HSBC plans to slash 50,000 jobs worldwide
Bank giant HSBC pledged a new era of higher dividends yesterday, laying out plans to slash nearly one-in-five jobs and shrink its investment bank by one-third to combat sluggish growth across its sprawling empire.
Chief Executive Stuart Gulliver has made it his mission to boost profits since taking the helm of Europe's largest bank by assets in 2011 but his efforts have so far been foiled by high compliance costs, fines and low interest rates.
In the bank's second big overhaul since the financial crisis it will speed up a cull of unprofitable units and countries by cutting almost 50,000 jobs - half of them from selling businesses in Brazil and Turkey.
It will cut its assets by a quarter, or $290bn on a risk adjusted basis (RWA) by 2017, and slice $140bn from its investment bank, which will subsequently make up less than a third of HSBC's balance sheet from 40pc now.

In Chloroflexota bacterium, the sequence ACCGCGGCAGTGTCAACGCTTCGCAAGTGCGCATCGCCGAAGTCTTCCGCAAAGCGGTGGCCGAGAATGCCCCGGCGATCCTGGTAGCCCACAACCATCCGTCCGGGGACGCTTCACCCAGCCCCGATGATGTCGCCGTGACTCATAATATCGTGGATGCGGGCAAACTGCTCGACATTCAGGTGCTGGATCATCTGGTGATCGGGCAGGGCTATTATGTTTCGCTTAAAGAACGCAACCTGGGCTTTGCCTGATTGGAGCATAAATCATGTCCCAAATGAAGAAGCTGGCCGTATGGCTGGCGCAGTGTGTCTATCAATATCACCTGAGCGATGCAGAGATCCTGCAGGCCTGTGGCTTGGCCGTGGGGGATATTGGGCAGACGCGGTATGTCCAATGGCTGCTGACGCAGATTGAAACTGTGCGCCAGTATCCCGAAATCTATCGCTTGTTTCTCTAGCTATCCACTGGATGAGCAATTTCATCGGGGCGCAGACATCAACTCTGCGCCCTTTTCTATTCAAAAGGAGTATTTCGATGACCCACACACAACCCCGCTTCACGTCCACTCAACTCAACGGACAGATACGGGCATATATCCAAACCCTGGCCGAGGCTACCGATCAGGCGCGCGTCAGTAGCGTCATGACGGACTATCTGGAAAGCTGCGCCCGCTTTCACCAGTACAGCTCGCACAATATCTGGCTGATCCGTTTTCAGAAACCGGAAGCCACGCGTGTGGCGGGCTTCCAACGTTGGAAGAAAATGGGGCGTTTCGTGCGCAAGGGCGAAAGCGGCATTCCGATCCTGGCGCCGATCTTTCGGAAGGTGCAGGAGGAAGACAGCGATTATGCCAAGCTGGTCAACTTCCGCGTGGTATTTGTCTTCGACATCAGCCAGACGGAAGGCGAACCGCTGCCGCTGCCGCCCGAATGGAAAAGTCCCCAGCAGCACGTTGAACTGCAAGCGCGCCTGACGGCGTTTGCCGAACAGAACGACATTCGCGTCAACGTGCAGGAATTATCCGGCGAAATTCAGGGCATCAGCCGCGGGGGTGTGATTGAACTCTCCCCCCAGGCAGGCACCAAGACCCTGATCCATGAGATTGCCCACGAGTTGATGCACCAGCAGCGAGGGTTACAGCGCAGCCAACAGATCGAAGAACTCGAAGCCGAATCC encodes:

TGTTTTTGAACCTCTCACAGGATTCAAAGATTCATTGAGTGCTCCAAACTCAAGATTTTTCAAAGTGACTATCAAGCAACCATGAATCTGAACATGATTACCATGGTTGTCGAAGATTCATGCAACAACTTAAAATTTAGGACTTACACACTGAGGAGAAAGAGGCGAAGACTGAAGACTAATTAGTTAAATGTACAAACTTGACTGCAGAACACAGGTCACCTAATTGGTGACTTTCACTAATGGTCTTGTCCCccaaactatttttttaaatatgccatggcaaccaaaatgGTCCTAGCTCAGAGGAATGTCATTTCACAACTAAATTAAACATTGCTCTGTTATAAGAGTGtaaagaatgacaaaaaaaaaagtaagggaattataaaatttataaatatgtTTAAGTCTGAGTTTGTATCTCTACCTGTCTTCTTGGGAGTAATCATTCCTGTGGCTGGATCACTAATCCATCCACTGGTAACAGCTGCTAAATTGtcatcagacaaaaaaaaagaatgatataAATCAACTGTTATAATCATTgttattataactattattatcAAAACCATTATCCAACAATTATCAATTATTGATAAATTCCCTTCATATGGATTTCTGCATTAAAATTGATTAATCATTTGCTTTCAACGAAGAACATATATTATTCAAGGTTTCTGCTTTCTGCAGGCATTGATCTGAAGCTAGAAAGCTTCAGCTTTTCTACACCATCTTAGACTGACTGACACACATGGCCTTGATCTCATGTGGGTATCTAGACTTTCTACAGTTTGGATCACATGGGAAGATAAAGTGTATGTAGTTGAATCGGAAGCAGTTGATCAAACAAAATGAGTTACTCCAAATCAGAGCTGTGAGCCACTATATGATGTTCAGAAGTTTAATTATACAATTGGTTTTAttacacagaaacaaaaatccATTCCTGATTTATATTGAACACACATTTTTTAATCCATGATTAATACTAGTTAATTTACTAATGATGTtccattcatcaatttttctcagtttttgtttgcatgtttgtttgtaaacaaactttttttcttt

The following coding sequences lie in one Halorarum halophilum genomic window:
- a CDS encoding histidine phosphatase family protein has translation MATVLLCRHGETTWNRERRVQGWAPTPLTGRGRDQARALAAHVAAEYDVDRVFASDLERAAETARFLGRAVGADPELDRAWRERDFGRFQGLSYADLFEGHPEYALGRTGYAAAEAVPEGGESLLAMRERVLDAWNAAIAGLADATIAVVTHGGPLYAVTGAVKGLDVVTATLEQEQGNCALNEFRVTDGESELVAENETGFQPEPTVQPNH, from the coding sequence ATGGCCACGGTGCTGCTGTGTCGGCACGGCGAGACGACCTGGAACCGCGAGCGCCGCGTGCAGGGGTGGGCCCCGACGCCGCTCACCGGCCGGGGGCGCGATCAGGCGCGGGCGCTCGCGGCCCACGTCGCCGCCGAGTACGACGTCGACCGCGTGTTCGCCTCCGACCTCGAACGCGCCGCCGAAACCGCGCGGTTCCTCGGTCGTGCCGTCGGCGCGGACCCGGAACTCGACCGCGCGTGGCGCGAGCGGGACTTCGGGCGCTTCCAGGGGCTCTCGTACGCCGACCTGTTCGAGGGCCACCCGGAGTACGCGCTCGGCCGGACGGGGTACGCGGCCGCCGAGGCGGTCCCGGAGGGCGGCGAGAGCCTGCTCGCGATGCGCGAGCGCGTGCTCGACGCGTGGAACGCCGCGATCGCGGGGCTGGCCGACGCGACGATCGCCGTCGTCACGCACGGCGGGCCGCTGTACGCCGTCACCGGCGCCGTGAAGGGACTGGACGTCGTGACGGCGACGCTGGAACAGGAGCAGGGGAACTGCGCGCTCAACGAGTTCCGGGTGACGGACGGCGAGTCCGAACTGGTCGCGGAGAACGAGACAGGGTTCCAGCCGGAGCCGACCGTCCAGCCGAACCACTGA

Gulliver also pledged higher payouts for investors. "I believe that we are in the foothills of another prolonged period of dividend growth for the firm," he said. He noted that the bank's dividend had grown for 17 years from 1991 to 2008.
But investors were cautious about how HSBC would translate job cuts into meaningful savings given the higher cost of doing business in a tougher post-crisis business environment marked by new rules on risk and compliance.
"Slaughtering the staff is not necessarily the solution unless management makes the bank considerably less complex," said James Antos, analyst at Mizuho Securities Asia.